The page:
I had noticed a lady that walked to the church, pushing a baby girl in her stroller, to pick up her daughter from preschool. One day we started chatting and she invited me to come over to her house to chat. Being somewhat shy (most of my friends will say this is not true, but it is), I declined and after she asked me three times, I had to say yes. So over we went.

Long story short, or at least less long, she taught me how to make jam. I used a recipe until two years ago. Ha! That first year I entered my jams in the Kitsap County Fair, and lo and behold, won three first place ribbons! Since then I have expanded what I can, beyond jams. Last year, I entered my goods in the Texas State Fair and won 3rd place for my dilly green beans, 2nd place for my corn relish, and 1st place for my whole blackberries and whole blueberries. OK so now that you have my credentials, let’s get to the good stuff!

There are 3 easy ways to make jam (real jam, not freezer jam): 1. Look online for recipes. 2. but the Ball Blue Book of Canning. 3. Use the little fold out inside the pectin box.

If you just want to make good ole’ strawberry jam, just use the booklet inside the pectin. I would recommend the book if you are looking to expand beyond basics, and looking online if you really want to get creative. But there are a few secrets that those sources won’t tell you…

Let’s start simple: Strawberry Jam

Ingredients:

  • 3 quarts strawberries, hulled and chopped (should be 5 cups)
  • 7 cups sugar
  • 1 box pectin (I prefer Ball or Kerr, the basic stuff, or all natural)
  • 1/8 cup lemon juice
  • 1 tsp butter

Tools:

  • soup pot
  • big spatula for stirring
  • small plate
  • metal spoon (like dinner spoon)
  • ladle
  • clean jars, and the lids and screw caps
  • big BIG pot, half filled with water
  • small rack to fit inside the BIG pot (if you have one) so the jars don’t rest on the bottom
  • tongs
  • towel
  • wet washcloth

OK, to prep, put all your stuff out on the counter. Your BIG pot with water is how you’ll seal your jars, so you may want to see how many will fit in there. When the jars are full, you’ll need the water to come an inch over the top of the tallest jar. To the side of the stove, put the towel on the counter and your jars atop the towel. Put your jar tops and screw bands to the side. Put the wet cloth nearby the jars.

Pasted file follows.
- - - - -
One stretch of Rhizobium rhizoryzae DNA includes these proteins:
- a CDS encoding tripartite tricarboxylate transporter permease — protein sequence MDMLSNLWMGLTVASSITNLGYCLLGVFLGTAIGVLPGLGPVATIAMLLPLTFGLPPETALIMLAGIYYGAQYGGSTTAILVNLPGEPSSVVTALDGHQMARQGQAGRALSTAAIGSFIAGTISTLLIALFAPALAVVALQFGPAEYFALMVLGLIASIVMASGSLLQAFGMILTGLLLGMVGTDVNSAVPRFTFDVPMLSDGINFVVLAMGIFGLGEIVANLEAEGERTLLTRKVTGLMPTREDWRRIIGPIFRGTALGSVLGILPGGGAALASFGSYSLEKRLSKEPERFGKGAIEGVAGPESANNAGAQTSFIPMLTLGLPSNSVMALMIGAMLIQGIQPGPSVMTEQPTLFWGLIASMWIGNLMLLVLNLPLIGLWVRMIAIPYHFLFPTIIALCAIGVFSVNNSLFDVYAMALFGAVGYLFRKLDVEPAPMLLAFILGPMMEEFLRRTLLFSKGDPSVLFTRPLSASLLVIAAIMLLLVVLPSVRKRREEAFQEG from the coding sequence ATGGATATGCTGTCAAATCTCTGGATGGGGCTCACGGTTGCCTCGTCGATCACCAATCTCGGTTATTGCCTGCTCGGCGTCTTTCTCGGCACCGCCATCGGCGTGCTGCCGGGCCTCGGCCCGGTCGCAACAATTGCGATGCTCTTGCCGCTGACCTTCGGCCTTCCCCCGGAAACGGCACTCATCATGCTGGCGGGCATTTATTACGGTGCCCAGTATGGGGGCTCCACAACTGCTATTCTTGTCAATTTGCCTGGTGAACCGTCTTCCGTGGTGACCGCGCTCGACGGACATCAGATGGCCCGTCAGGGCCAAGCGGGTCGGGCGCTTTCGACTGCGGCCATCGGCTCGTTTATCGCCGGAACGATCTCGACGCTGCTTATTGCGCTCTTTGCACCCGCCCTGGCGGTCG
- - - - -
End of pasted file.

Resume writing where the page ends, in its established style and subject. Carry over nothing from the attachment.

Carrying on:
Put your strawberries, lemon juice and pectin in the soup pot and turn up the heat. Stir with your big spatula and ensure the pectin dissolves. Add butter (it reduces foam). Once your fruit starts to boil, turn your heat down to minimize foam and stir constantly for about a minute. Begin adding the sugar. VERY IMPORTANT NOTE!!!!!!!!!!!!!!!!!!!!!!!!!!!!!!!!!!!!!!!!!!!!!! DO NOT ADD ALL THE SUGAR AT ONCE! THIS WILL CREATE TONS OF BUBBLES WITHIN YOUR JAM! Either use your ladle or sprinkle it straight in from the bowl, but only add as much as you can stir in. Once it is all incorporated, turn your heat back up and get it to a boil again, continuously stirring. Once it boils constantly, turn the heat down and count to 60. Take the pot off the heat. Use your metal spoon to skim foam off the top and onto your little plate. Go ahead and turn up the heat under your BIG pot of water.

Now, you will want to ladle the jam into the jars, and you can do it all at once or one jar at a time. How do you know when it’s full? Well, you need to leave “headspace” so the vacuum can be created inside your jar, so don’t fill it all the way up. You need to leave about 1/4″ headspace in the jar. If you have a little extra that doesn’t fill a jar, just stick it in the fridge and use it first.

Once you get your jars “full”, use your wet cloth to wipe the rims. They won’t seal if the yummy jam is in the way. Screw on the lid, but not tight, then the air won’t be able to excape to seal the jar. Be careful – your jar will be hot at this point. Repeat this with all your full jars.

Use your tongs (or if you have a jar lifter, even better) to carefully put the jars into the water. Once the water boils, count ten minutes and turn off the heat. Use your tongs again to remove the jars from the water and place them back on the towel. Don’t worry if any water stays on top of the jar. Now comes the hard part. You have to leave the jars alone for 24 hours.

This should get you on your way my friends! Happy canning!